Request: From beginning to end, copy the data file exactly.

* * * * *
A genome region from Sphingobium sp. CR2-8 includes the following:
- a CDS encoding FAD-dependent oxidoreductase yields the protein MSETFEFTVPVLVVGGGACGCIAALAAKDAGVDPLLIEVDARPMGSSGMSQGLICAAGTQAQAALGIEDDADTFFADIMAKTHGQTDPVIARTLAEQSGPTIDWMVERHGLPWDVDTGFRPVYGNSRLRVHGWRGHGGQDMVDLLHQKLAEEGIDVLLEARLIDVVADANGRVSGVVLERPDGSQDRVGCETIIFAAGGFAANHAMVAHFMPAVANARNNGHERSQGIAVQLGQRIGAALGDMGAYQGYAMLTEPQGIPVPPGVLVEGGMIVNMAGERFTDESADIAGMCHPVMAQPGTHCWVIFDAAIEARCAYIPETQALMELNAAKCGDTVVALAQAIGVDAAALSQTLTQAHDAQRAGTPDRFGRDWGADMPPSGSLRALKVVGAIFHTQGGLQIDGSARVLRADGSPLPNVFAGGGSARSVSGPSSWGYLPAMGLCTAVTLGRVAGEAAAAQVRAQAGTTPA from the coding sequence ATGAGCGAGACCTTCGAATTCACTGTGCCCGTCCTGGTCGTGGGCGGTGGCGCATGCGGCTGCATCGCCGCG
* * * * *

A genome region from Sphingobium sp. CR2-8 includes the following:
- a CDS encoding FAD-dependent oxidoreductase yields the protein MSETFEFTVPVLVVGGGACGCIAALAAKDAGVDPLLIEVDARPMGSSGMSQGLICAAGTQAQAALGIEDDADTFFADIMAKTHGQTDPVIARTLAEQSGPTIDWMVERHGLPWDVDTGFRPVYGNSRLRVHGWRGHGGQDMVDLLHQKLAEEGIDVLLEARLIDVVADANGRVSGVVLERPDGSQDRVGCETIIFAAGGFAANHAMVAHFMPAVANARNNGHERSQGIAVQLGQRIGAALGDMGAYQGYAMLTEPQGIPVPPGVLVEGGMIVNMAGERFTDESADIAGMCHPVMAQPGTHCWVIFDAAIEARCAYIPETQALMELNAAKCGDTVVALAQAIGVDAAALSQTLTQAHDAQRAGTPDRFGRDWGADMPPSGSLRALKVVGAIFHTQGGLQIDGSARVLRADGSPLPNVFAGGGSARSVSGPSSWGYLPAMGLCTAVTLGRVAGEAAAAQVRAQAGTTPA from the coding sequence ATGAGCGAGACCTTCGAATTCACTGTGCCCGTCCTGGTCGTGGGCGGTGGCGCATGCGGCTGCATCGCCGCG